On Wednesday 28th July it quickly became clear what the UK mainstream newspapers considered important in the 21st century, where disagreements, controversy and spite are more interesting to the general population than sport. Editors ditched reports of the racing at the Sea Forest Waterway in favour of a discussion about whether or not at least one former Olympic champion in the GB men’s coxless four had been derogatory about the current incarnation, and the conversation spilled over into other non-sport questions such as the precipitate departure of Jürgen Grobler as coach, the support given to athletes (or not) and what various famous names said about all this. The racing was ignored, a two-line addendum tacked on the end once the matter of the four’s steering had been disposed of. Did this soap opera gain hits? Yes of course. Rowers can say what they like, but for such a minor sport, anything controversial is going to get a thousand times the public attention that a pure sport report will, and hits just confirm newsworthiness. So the newspaper editors carry on thinking they are right to cover rowing this way. There isn’t any way to dissuade them.
However, we can make good the gap. So here’s the report the UK press should have written.
BRITISH MEN’S QUAD WRITE NEW CHAPTER
History was made in Tokyo yesterday as Jack Beaumont, Tom Barras, Angus Groom and Harry Leask finally took the first-ever Olympic men’s quad medal for Britain, a stunning silver, after a 12-year long project masterminded by Paul Stannard and Jürgen Grobler but dogged by unfortunately-timed injuries. Caught up in a furious medal fight, the British kept their heads. On bumpy but fast water when the bow-man of the reigning Dutch world champions caught a small crab with one oar a minute into the race, the GB crew grabbed its opportunity and flew out into a slender lead. Two minutes later, just as the Dutch were surging back into contention past Britain, a further threat from Italy was neutralised by another crab, this time a boatstopper to the whole of the Italian stroke side oars. The British shell shot past them, and then hung on to silver behind the Dutch despite intense pressure from Australia and Poland.
“We have a rowing team with huge success, but the sculling team has a tradition of being in the shadows a bit,” said strokeman Jack Beaumont. “Coming into that 250m I could see that we were ahead and it was unbelievable,” said bow-man Leask. “The rush to just get that home.” Barras, who announced his emergence onto the world stage with a stunning sprint to world bronze, was still coming to terms with the result. “It was just head down and belief,” he said. “There have been so many races for all of us where we’ve just been nipped through in that last bit. We were just really believing in each other that we’d get across the line, and we did.”
“It’s the start of a new history, and more to come,” said Beaumont. “There have been some phenomenally quick British quads,” added Angus Groom, “but we’ve always just come a little bit unstuck at the Olympics.These medals are a thank-you to all those who have been part of this quads project building over the last five years. These medals are just as much a part of them as they are a part of us.”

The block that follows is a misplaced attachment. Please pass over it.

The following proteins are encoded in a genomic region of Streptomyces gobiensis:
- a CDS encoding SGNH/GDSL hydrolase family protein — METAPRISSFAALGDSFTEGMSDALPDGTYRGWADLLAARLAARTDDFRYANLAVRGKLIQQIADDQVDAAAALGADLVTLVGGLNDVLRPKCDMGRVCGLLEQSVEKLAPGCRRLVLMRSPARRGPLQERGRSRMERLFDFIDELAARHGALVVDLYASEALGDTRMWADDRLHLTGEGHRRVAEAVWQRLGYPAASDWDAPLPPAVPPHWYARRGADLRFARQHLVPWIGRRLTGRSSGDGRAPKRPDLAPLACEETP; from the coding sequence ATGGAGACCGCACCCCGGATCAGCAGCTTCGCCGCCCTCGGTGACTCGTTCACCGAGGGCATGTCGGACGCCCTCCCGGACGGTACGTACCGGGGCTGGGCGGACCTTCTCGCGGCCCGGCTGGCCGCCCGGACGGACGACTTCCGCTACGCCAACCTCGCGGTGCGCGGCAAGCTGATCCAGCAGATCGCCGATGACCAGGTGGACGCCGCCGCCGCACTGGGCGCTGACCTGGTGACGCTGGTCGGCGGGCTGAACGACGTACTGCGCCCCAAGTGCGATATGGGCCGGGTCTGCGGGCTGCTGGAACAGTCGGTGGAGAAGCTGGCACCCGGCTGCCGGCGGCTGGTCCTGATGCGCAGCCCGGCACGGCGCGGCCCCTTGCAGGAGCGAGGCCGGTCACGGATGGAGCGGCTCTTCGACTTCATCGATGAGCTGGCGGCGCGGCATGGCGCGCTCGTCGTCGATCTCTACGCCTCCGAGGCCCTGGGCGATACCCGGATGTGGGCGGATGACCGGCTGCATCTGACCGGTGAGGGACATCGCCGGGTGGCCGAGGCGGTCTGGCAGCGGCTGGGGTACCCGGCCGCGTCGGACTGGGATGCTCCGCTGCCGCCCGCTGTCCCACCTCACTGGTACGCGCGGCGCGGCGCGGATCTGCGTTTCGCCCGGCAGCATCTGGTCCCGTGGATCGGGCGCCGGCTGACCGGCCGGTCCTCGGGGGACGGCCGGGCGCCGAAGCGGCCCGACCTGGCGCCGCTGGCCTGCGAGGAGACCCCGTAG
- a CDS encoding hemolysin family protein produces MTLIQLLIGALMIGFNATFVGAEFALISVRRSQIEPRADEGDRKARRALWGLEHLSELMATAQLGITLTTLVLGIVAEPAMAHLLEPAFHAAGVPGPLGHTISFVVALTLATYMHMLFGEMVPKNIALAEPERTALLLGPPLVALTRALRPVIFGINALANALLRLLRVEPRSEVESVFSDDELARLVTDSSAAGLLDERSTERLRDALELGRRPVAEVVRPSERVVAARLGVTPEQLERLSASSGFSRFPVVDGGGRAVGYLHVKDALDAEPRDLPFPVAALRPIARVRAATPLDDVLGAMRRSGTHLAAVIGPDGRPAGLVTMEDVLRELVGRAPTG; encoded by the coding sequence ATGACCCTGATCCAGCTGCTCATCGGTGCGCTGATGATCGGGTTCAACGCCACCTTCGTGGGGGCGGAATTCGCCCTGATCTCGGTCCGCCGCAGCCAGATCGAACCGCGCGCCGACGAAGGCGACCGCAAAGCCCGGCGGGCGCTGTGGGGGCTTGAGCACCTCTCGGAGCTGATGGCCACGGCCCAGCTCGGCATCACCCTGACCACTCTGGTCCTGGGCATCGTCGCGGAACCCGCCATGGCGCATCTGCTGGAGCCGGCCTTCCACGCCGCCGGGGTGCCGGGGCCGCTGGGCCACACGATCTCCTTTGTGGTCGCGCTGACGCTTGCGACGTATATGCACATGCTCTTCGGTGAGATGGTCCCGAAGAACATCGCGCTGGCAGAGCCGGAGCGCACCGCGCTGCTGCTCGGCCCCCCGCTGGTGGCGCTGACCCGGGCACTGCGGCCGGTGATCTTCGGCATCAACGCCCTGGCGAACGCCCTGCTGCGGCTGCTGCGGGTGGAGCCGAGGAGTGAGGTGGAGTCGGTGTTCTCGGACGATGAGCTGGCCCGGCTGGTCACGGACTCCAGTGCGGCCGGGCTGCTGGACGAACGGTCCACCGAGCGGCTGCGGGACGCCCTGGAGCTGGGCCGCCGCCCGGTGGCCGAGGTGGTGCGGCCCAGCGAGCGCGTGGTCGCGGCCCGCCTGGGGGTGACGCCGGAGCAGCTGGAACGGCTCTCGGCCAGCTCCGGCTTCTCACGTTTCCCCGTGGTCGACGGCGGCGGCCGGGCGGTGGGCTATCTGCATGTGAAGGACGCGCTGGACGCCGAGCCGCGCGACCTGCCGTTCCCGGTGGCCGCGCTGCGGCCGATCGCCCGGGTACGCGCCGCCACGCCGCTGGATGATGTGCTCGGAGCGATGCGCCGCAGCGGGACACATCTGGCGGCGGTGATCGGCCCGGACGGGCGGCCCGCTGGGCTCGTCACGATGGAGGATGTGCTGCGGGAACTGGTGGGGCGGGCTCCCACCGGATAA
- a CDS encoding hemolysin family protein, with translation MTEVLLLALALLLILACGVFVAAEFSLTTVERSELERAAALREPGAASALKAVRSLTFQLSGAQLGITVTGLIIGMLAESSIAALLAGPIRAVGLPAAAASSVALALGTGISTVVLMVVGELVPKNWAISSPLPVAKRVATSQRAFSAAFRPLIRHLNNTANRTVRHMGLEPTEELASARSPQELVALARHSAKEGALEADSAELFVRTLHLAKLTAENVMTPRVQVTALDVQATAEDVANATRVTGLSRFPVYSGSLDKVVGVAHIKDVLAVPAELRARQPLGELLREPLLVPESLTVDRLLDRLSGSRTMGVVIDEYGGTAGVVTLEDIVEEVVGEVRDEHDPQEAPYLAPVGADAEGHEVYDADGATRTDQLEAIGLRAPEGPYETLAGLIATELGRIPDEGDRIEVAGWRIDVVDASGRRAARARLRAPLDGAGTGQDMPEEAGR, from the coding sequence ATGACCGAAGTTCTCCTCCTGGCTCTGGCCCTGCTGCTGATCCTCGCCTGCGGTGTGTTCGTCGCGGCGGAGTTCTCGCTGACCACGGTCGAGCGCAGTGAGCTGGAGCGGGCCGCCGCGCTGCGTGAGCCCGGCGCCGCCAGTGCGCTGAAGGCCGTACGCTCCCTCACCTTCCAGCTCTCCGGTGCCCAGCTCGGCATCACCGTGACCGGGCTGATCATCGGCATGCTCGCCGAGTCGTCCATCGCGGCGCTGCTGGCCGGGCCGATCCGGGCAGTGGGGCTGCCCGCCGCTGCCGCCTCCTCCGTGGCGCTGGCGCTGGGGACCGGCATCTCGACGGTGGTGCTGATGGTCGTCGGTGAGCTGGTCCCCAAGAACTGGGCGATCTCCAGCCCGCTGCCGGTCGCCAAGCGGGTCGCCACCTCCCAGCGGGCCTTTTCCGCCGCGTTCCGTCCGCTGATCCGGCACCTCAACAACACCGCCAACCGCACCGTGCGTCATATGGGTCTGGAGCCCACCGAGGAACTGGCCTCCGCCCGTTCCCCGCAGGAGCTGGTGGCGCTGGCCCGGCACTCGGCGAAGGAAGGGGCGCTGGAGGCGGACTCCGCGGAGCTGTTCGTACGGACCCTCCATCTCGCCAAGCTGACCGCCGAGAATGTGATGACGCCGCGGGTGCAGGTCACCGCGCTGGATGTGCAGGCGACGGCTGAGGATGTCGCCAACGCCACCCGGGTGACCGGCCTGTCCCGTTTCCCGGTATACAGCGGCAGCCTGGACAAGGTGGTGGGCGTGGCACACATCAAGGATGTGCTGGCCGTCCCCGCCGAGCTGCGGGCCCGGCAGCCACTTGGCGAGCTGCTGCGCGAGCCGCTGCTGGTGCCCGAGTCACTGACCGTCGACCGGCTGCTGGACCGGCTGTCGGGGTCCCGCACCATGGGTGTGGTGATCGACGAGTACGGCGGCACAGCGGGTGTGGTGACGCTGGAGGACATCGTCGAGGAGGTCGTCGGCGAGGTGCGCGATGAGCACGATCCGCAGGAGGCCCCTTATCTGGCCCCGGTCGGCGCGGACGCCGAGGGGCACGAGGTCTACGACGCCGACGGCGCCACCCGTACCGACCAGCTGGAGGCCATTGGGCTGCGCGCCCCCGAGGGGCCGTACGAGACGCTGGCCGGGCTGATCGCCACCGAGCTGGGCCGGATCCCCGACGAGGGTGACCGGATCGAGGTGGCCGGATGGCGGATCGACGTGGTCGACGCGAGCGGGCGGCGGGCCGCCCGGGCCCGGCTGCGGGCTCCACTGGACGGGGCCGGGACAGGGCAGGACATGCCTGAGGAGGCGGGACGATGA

The quad’s silver was a welcome outcome on a very difficult day for Britain, in which three finals crews came fourth inside an hour, and the men’s eight and women’s pair had only partial success on their way to the final. The saddest result was that of the men’s four, twice European champions but untested against a threatening new Australian combination, whose bid for gold ended when steering problems sent them veering into Italy and to fourth place in the final moments of the race. The result did not reflect their speed, after clawing distance back on early leaders Australia and looking as if they could claim second or perhaps even first place with their final sprint.
“I’m responsible, I forgot the steering a little bit and that cost us a medal,” said bow-man Oliver Cook afterwards. “To the lads, I’m sorry I didn’t steer us the best line at the end.” His crewmates were generous, trying to avoid allocating blame. “When your vision’s going blurry and your body’s going stiff with lactic acid it’s sometimes hard to stay on the ball,” said Matt Rossiter. “In the heat of the moment we just let the concentration go.” The contact with Italy was very slight – a stroke at most before the Italians sped away to claim bronze – but unnerved both crews. “We fully biffed into [them],” said Rossiter. “Maybe we cost them the silver and sorry to those guys.” It was a remarkable Italian bronze given that their two-man had been substituted last-minute after testing positive for COVID overnight.
The men’s double came fourth in one of the most difficult finals races, and were never quite in the race for the medals. And the women’s four also missed the podium when Ireland’s quartet pulled out their trademark sprint to claim bronze ahead of the British, the first Irish women’s medal at the Olympics. Earlier the women’s quad had overturned previous poor form to win their B-final, a triumphant finish which will lay the seeds of future success. The women’s pair of Polly Swann and Helen Glover led their semi-final for 1600 metres with fierce determination, overtaken by a Greek pair who sprinted to a new world and Olympic best time, but were able to fend off the Canadians as well as Australia, who were exhausted from racing to gold with the women’s four two hours earlier. Emily Craig and Imogen Grant won their semi-final in one of the most intense events to claim a good lane in the final. The men’s eight qualified for the final safely but second to New Zealand in their repechage, after the Kiwis inexorably broke through a 1100m British lead, and join a final on Friday in which at least five crews will be contesting medals.